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a bird called by authors loxia. See Lox1A. Gross weight, the whole weight of merchandize, with their dust and dross: as also the bag or chest wherein they are contained. An allowance is usually made out of the gross weight for tare and tret. See TARK. GROTTO, a large deep cavern or den in a mountain or rock. Okey-hole, Eldenhound, Peake's-hole, and Pool’s-hole, are famous among the natural caverns or grottoes of our country. The entrance to Okey-hole, on the south side of Mendiphills, is in the fall of those hills, which is beset all about with rocks, and has near it a precipitate descent of near twelve fathoms deep, at the bottom of which there continually issues from the rocks a considerable current of water. The naked rocks above the entrance shew themselves about thirty fathoms high, and the whole ascent of the hill above is about a mile, and is very steep. As you pass into this vault, you go at first upon a level, but advancing farther, the way is found to be rocky and uneven, sometimes ascending and sometimes descending. The roof of this cavern, in the highest part, is about eight fathoms from the ground, but in many particular places it is solow that a man must stoop to get along. The breadth is not less various than the height, for in some places it is five or six fathoms wide, and in others not more than one or two. It extends itself in length, about two hundred yards. People talk much of certain stones in it resembling men and women, and other things; but there is little matter of curiosity in these, being only shapeless lumps of a common spar. At the farthest part of the cavern there is a good stream of water, large enough to drive a mill, which passes all along one side of the cavern, and at length slides down about six or eight fathoms among the rocks, and then passing through the clefts of them, discharges itself into the valley. The river within the cavern is well stored with eels, and has some trout in it; and these cannot have come from without, there being so great a fall near the entrance. In dry summers, a great number of frogs are seen along this cavern, even to the farthest part of it; and on the roof of it, at certain places, hang vast numbers of bats, as they do in almost all caverns, the entrance of which is either level, or but slightly ascending or descending; and even in the more perpendicular ones they are sometimes found, provided they are not too narrow, and are sufficiently high. The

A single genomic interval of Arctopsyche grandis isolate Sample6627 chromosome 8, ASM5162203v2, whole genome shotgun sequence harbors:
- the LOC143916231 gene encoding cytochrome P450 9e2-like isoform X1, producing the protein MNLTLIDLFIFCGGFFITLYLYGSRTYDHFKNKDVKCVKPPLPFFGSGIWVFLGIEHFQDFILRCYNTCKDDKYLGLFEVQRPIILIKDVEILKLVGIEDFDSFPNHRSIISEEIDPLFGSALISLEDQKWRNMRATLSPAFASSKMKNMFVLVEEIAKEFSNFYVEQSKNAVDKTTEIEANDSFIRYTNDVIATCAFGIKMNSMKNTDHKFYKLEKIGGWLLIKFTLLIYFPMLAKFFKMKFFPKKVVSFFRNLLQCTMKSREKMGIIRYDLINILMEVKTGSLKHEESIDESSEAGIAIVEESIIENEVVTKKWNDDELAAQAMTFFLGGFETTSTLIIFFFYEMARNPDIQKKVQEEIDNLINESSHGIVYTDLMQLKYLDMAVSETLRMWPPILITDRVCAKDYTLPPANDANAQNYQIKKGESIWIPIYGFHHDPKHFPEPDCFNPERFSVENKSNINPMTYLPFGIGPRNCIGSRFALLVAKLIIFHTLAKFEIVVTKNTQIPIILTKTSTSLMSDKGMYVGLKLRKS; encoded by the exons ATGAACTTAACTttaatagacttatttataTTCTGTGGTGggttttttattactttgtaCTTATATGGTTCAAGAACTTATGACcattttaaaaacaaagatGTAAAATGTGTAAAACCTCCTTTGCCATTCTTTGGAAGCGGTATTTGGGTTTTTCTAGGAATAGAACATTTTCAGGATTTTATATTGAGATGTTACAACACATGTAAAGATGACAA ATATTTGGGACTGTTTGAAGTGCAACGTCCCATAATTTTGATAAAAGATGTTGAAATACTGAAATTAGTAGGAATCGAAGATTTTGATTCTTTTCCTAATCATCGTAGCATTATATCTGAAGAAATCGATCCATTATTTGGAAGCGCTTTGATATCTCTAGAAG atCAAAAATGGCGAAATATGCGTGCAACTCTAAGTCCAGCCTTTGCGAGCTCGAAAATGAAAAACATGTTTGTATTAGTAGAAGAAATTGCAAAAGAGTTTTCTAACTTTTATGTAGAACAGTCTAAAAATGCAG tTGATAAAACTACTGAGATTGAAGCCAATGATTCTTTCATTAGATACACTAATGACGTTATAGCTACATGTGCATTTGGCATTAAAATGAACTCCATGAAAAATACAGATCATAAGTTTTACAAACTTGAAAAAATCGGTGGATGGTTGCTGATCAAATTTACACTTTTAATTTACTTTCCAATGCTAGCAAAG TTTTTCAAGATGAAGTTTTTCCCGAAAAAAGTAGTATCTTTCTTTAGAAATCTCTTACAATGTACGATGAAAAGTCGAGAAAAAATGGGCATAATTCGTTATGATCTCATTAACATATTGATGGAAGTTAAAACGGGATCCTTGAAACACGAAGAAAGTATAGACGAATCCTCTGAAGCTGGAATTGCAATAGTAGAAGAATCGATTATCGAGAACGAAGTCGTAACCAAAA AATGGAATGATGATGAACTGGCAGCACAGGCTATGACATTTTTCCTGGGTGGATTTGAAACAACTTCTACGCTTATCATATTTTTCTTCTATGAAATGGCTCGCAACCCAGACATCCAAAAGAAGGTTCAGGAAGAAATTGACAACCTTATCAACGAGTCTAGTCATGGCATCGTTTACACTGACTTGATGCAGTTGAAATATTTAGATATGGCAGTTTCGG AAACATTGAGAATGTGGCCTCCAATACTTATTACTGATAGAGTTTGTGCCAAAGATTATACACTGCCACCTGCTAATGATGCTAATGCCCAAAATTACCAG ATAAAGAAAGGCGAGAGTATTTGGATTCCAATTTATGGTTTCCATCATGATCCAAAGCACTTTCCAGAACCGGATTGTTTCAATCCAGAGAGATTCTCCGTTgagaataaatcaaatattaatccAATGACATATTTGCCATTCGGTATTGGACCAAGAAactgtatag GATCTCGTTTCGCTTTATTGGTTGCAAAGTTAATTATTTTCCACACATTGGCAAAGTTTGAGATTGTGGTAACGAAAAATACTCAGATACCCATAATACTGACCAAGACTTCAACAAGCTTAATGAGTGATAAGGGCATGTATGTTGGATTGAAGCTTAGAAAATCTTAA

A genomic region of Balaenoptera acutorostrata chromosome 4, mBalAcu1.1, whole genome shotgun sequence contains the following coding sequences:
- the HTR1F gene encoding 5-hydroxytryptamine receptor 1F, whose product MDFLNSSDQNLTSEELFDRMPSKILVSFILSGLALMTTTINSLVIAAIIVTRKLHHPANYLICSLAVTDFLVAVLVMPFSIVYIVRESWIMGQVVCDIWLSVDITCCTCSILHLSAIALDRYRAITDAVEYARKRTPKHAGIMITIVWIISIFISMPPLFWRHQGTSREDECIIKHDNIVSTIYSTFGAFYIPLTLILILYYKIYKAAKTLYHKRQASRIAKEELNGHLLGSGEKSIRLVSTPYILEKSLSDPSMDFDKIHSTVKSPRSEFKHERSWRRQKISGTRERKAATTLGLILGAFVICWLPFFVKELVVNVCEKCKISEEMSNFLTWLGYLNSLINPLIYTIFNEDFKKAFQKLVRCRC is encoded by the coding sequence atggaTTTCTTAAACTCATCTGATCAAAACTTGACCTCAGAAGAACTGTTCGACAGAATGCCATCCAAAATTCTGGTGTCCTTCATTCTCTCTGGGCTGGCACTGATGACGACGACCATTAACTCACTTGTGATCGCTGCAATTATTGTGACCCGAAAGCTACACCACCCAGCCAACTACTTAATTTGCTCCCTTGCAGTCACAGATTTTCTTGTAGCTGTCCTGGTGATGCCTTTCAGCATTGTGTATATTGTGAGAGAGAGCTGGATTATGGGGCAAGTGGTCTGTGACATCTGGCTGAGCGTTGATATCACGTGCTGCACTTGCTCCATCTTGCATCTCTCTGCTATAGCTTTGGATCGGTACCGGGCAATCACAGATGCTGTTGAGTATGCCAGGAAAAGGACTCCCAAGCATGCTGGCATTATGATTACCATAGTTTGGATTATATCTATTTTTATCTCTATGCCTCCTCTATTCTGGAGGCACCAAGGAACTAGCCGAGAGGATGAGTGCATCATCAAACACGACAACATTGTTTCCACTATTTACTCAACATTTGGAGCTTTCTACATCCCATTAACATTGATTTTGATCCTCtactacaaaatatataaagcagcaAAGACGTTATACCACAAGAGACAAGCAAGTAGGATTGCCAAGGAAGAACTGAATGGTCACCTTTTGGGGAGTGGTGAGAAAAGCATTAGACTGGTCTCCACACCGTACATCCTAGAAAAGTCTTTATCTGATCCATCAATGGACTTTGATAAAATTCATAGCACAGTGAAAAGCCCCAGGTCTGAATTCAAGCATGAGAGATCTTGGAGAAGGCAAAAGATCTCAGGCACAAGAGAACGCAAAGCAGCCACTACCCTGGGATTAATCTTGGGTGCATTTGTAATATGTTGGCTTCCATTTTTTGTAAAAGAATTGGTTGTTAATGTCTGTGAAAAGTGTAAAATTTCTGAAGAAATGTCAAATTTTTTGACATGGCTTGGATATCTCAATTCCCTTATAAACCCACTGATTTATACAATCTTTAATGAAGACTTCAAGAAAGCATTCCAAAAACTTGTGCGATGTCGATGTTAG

cattle that feed in the pastures through which this river runs have been known to die suddenly sometimes after a flood; this is probably owing to the waters having been impregnated, either naturally or accidentally, with lead ore. Elden-hole is a huge profound perpendicular chasm, three miles from Buxton, ranked among the natural wonders of the Peak. Its depth is unknown, as it is pretended to be unfathomable. Peake's-hole, and Pool's-hole, are two remarkable horizontal cavities under mountains ; the one near Castleton, the other just by Buxton. They seem to have owed their origin to the springs which have their current through them; when the water had forced its way through the horizontal fissures of the strata, and had carried the loose earth away with it, the loose stones must fall down of course: and where the strata had few or no fissures, they remained entire; and so formed these very irregular arches, which are now so much wondered at. The water which passes through Pool’s-hole is impregnated with particles of lime-stone, and has incrusted the whole cavern in such a manner that it appears as one solid rock. Grotto del Cani, is a little cavern near Pozzuoli, four leagues from Naples; the air contained in it is of a mephitical or noxious quality; it is in truth carbonic acid gas, whence also it is called Bocca Venenosa, the poisonous mouth. Two miles from Naples, (says Dr. Mead,) just by the Lago de Agnano, is a celebrated mofeta, commonly called la Grotta del Cani, and equally destructive to all within the reach of its vapours. It is a small grotto about eight feet high, twelve long, and six broad ; from the ground arises a thin, subtile, warm fume, visible enough to a discerning eye, which does not spring up in little parcels here and there, but in one continued stream, covering the whole surface of the bottom of the cave; having this remarkable difference from common vapours, that it does not, like smoke, disperse itself into the air, but quickly after its rise falls back again, and returns to the earth; the colour of the sides of the grotto being the measure of its ascent: for so far it is of a darkish-green,but higher,only common earth. And as I myself found no inconvenience by standing in it, so no animal, if its head is above this mark, is the least injured. But when, as the manner is, a dog, or any other creature, is forcibly kept below it, or, by reason of its smallness, cannot hold its head above it, it presently loses all motion, falls down as dead, or in a swoon, the limbs convulsed and trembling, till at last no more signs of life appear, than avery weak and almost insensible beating of the heart and arteries; which, if the animal is left a little longer, quickly ceases too, and then the case is irrevocable; but if it is snatched out and laid in the open air, it soon comes to life again, and sooner if thrown into the adjacent lake.” Gnorro is also used for a small artificial editice made in a garden, in imitation of a natural grotto. The outsides of these grottoes are usually adorned with rustic architecture, and their inside with shell-work, coral, &c. and also furnished with various fountains, and other ornaments. The following is recommended as good cement for grotto work. Take two parts of white resin, melt it clear, add to it four parts of bees’-wax; when melted together, add some flower of the stone you design to cement, two or three parts, or so much as will give the cement the colour of the stone; to this add one part of the flower of sulphur; first incorporate all together over agentle fire, and afterwards knead it with your hands in warm water. With this fasten the stones, shells, &c. after they are well dried, and warmed before the fire. GROUND, in painting, the surface upon which the figures and other objects are represented. See PAINTING. GROUP, in painting and sculpture, is an assemblage of two or more figures of men, beasts, fruits, or the like, which have some apparent relation to each other. Groups, with respect to the design, are combinations of several figures, which bear a relation to each qther, either upon account of the action, or of their proximity, or of the effect they produce. These we conceive as representing so many different subjects, or at least so many distinct parts or members of one great subject. Thus, in architecture, we say a group of columns, when we speak of three or four columns standing together on the same pedestal. Groups, with respect to the clair-obscure, are assemblages of figures, where the lights and shadows are diffused in such a manner, that they strike the eye together, and naturally lead it to consider them in one view. Group, in music, one of the kinds of diminutions of long notes, which, in working, form a sort of group, knot, or bush. It usually consists of four or more crotch